The YWCA Metro Vancouver has announced two Squamish nominees in its Women of Distinction Awards.
The two nominees are Adriana Suarez-Gonzalez and Angela Kermer. Suarez-Gonzalez is nominated in the Research, the Sciences and Technology category, whereas Kermer is nominated in the Reconciliation in Action category.
“The YWCA Women of Distinction Awards honour individuals and organizations whose outstanding activities and achievements contribute to the well-being and future of our community,” reads a news release about the awards.
Suarez-Gonzalez is a senior science and technology advisor with 10x Genomics who works in single-cell and spatial technologies.
Suarez-Gonzalez co-edited the first book on genomics applications in the bioeconomy, according to the release.
"To expand the reach of new genomics technologies, Adriana championed a new global Funding Agency Program, helping more Vancouver-based researchers access cutting-edge technologies on projects in oncology, gene therapies and infectious diseases," reads the release.
She led the creation of Vancouver’s Hackseq, the first genomics hackathon in Canada.
"She recruited a diverse steering committee and partnered with 15 organizations; Hackseq has become a renowned event and every spring programmers and leaders from around the world come to Vancouver to create innovative solutions for genomics."
Kermer is a corporal with the RCMP who works on two youth anti-human trafficking advisory committees and is leading a restorative justice project for survivors of crime.
"As an Indigenous Corporal in the RCMP, Angela has built the trust of Indigenous communities that have a negative history with RCMP by providing connection to her cultural teachings and practices," reads the release about her nomination.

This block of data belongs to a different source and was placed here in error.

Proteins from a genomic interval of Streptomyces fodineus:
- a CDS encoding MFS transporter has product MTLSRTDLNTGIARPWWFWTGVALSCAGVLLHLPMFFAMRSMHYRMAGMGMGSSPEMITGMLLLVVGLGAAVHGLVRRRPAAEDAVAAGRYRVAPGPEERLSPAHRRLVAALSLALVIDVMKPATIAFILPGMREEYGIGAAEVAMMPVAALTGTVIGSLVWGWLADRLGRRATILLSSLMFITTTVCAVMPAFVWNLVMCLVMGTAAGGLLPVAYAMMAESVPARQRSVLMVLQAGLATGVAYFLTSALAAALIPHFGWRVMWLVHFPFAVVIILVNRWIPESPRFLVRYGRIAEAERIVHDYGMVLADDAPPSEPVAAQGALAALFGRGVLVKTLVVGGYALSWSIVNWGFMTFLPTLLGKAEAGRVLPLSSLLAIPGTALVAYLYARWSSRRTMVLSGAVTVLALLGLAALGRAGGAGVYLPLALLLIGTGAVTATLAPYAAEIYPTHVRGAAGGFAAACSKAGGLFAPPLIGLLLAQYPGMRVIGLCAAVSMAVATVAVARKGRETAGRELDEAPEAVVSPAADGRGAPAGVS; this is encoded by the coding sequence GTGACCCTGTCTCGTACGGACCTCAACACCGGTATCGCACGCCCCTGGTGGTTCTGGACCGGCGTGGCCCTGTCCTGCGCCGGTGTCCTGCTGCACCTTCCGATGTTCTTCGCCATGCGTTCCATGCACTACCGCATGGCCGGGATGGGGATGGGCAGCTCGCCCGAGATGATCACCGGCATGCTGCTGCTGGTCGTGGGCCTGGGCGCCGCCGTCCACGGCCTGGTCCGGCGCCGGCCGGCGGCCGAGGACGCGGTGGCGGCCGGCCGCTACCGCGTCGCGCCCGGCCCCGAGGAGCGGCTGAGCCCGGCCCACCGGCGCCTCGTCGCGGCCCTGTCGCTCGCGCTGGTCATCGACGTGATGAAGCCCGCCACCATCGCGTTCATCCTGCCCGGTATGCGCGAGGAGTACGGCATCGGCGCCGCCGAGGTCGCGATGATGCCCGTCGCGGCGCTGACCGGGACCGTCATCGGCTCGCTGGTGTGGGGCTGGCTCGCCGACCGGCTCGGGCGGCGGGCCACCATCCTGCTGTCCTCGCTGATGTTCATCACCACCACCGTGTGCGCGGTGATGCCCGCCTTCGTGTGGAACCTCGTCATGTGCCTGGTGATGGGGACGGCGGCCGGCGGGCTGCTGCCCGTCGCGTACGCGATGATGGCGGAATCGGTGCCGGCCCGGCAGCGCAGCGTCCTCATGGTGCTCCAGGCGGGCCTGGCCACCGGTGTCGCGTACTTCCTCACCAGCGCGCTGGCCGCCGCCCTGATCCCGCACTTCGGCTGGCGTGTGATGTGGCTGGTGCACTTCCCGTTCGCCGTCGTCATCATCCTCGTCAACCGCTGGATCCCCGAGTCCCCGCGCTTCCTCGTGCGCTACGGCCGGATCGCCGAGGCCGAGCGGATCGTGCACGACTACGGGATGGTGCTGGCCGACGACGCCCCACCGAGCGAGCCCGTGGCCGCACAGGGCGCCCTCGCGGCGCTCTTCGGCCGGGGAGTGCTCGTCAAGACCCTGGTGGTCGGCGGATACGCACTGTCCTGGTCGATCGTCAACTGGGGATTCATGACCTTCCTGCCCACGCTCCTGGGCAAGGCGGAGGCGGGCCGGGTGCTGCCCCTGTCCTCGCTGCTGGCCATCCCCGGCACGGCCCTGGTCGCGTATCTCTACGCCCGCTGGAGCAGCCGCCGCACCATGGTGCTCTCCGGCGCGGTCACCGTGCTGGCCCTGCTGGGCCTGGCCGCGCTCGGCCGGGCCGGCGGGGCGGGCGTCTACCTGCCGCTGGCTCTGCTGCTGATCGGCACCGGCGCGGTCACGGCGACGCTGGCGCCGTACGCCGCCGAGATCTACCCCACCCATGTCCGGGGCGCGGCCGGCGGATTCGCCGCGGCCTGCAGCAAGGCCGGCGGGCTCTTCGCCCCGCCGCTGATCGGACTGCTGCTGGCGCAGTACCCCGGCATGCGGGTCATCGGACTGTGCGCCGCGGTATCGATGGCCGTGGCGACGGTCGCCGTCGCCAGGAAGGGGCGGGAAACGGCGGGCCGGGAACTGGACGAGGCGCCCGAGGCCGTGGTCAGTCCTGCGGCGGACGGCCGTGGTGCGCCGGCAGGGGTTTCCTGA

Kermer has focused on gang intervention.
"Connecting with people in Indigenous gangs through her awareness of historical traumas and deep compassion for people; her commitment to supporting at-risk Indigenous youth has saved lives."
Kermer also mentors two youth anti-human trafficking advisory committees, developing programs to create cultural safety, healing and recovery for Indigenous survivors.
Moreover, Kermer leads Canada’s first Restorative Justice Project for survivors of egregious crimes with the RCMP.
"Providing community-rooted, relationship-focused justice for youth in foster care and survivors of gender-based violence and human trafficking."
On top of the nomination in these two categories, both Suarez-Gonzalez and Kermer are eligible to receive the Connecting the Community Award.
Until April 12, the public can cast their votes online, and the nominee with the most votes will receive the Connecting the Community Award. Scotiabank will donate $10,000 to the YWCA program area of the winner’s choice.
Award recipients will be announced at an awards gala in Vancouver on May 9. Tickets for the gala will go on sale soon and can be purchased at YWCAVan.org/WOD.
“Since 1984, YWCA Metro Vancouver has paid tribute to more than 352 award recipients and 2,100 nominees,” reads the release.